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Discussion Starter · #1 ·
Want to put the original sink back in my house which was my Great Grandfathers. House was built in 1912 and the old cast sink is stamped 6-14-12. The faucet handles look like a plus sign with a ball on each tip. These have a porcieln center marked H and C. I do believe that I need to remove the porcieln tops to get to the screw which holds the handles on. I can not even so much as get a razor blade started under the edge of them. The seats are good,but the rubber top-side is rotted and certain to leak. First time user of this site and think I will enjoy it. TIA
 

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Is there a ring around the outside center of the plus sign handle that holds the porcelain center in place and you unscrew the ring to get at the screw holding the handle on the stem?
 

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Discussion Starter · #3 ·
No such luck. And I do not want to do anything like hot water,cold water to get expansion and contraction. If I break one then the whole thing is for nothing. Have soaked them in WD 40 for a week also. TIA
 

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There's only two different types, pry off or unscrews.
A picture may help.
100% sure your turning it the right way?
Guess it's just me but I would not spend the time to try and fix a faucet that old.
Most likely you could find an exact replacement you could get free parts for under warranty.
 

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Discussion Starter · #6 ·
With the help of my fantastic daughter,here are the pics. My daughter says if you copy paste these links into Internet Explorer the images should appear.

C:\Users\Greg\Desktop\20160208_214843_resized.jpg

C:\Users\Greg\Desktop\20160208_214919_resized.jpg
 

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With the help of my fantastic daughter,here are the pics. My daughter says if you copy paste these links into Internet Explorer the images should appear.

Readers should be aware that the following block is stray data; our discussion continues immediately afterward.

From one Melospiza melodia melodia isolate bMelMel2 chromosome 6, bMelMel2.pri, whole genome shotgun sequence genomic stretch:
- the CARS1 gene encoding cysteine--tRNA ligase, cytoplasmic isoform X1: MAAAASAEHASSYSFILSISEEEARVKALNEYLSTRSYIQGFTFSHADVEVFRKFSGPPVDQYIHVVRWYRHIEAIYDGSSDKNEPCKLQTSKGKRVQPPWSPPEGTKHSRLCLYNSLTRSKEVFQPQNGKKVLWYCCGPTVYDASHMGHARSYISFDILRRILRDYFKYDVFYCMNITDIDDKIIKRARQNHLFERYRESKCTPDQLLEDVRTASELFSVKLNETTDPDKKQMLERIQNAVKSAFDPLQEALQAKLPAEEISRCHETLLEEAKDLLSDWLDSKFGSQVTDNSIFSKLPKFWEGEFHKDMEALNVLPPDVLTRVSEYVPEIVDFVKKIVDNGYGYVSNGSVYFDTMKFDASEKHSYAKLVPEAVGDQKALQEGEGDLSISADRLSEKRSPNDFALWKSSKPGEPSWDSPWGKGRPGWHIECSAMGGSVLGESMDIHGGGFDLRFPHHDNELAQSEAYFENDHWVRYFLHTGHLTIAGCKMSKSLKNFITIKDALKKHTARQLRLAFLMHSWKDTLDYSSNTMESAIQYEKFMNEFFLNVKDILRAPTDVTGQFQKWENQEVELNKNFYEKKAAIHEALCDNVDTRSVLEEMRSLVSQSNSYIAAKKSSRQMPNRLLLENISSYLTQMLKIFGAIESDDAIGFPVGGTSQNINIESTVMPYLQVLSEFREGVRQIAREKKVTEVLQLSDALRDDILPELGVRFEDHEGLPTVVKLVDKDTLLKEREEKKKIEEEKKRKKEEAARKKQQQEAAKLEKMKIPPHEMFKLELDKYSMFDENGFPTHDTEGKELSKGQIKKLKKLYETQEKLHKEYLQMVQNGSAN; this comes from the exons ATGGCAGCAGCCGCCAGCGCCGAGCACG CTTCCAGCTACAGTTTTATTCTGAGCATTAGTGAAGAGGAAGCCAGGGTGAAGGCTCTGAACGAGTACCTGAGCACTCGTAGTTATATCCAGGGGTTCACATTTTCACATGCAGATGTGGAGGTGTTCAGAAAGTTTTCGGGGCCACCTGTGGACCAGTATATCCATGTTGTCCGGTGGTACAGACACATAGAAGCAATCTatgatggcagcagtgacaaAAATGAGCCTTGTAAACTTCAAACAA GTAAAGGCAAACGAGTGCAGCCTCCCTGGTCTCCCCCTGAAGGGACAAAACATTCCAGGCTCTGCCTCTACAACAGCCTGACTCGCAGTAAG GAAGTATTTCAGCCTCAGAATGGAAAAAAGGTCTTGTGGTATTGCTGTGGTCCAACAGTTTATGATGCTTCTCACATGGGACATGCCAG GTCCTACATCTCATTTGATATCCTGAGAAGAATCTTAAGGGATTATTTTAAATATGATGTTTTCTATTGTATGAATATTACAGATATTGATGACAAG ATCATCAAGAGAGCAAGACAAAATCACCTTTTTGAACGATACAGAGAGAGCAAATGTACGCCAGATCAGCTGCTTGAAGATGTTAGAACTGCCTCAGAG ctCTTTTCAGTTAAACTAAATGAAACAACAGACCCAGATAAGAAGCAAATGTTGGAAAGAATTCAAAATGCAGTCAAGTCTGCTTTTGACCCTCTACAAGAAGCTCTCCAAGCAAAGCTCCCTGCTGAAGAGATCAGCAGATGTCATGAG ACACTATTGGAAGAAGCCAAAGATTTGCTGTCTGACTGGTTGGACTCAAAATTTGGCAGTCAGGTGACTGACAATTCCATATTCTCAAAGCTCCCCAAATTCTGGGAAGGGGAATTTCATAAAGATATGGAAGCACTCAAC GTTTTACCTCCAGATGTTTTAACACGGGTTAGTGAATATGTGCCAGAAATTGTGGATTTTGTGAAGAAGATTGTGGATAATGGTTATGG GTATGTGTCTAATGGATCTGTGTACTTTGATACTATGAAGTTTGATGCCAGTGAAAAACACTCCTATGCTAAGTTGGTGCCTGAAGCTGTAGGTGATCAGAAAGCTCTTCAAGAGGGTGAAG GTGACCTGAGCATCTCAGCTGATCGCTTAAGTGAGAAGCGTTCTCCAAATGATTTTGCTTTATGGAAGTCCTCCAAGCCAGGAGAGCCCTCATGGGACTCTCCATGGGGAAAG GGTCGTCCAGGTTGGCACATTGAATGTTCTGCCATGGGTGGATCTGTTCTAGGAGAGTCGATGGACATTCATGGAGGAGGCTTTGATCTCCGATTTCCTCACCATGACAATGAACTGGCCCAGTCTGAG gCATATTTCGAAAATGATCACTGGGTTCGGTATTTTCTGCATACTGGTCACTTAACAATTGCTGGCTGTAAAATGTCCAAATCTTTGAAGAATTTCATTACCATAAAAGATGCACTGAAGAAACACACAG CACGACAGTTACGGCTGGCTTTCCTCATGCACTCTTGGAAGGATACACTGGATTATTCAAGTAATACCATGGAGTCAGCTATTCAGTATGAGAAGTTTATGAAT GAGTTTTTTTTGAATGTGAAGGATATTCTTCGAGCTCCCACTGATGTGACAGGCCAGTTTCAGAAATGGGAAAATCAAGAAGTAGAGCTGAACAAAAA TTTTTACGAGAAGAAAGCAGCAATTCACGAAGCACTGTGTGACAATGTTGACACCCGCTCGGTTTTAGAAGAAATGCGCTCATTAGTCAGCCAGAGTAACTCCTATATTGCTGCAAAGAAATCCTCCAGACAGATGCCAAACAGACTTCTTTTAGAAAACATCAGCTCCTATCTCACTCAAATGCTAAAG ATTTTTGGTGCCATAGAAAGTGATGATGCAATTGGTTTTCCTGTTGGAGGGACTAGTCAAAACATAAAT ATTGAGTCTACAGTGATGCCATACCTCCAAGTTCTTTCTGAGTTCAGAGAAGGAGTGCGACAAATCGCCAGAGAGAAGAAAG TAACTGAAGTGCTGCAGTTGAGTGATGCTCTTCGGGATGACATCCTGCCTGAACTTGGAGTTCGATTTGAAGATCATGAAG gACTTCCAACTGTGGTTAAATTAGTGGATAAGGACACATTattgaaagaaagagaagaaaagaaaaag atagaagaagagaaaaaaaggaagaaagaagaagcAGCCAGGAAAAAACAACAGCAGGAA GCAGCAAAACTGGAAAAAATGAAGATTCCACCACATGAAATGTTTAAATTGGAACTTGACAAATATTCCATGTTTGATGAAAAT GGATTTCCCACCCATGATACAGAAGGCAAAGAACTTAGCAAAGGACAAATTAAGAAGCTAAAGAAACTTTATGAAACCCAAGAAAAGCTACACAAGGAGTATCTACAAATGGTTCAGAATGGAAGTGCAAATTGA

C:\Users\Greg\Desktop\20160208_214843_resized.jpg

C:\Users\Greg\Desktop\20160208_214919_resized.jpg
I think your daughter needs to try again. She should be able to attach photos from your (hers) computer directly to this thread
 

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Get a bigger knife. A multi-edge blade that has a knife edge, roller cleaner, works on these kind of jobs. You may have to soak the unit in a crockpot filled with water and dish washing soap, then letting them soak all day, before you can get those caps off.

The caps basically have a metal bottom on them, which can get stuck from corroding. There are places that you can get the caps from, if the metal bottom is pretty much rotted away.

http://www.oldhousejournal.com/magazine/2001/march_april/stem_faucets/index.shtml
http://homeguides.sfgate.com/install-vintage-faucet-63840.html

Faucet Depot has been online since 1996. They can help you get new caps if you need them. Also will be able to send you the correct replacement parts and instructions. If you have to redo the seats, take your time doing so. Otherwise, your work will be ruined.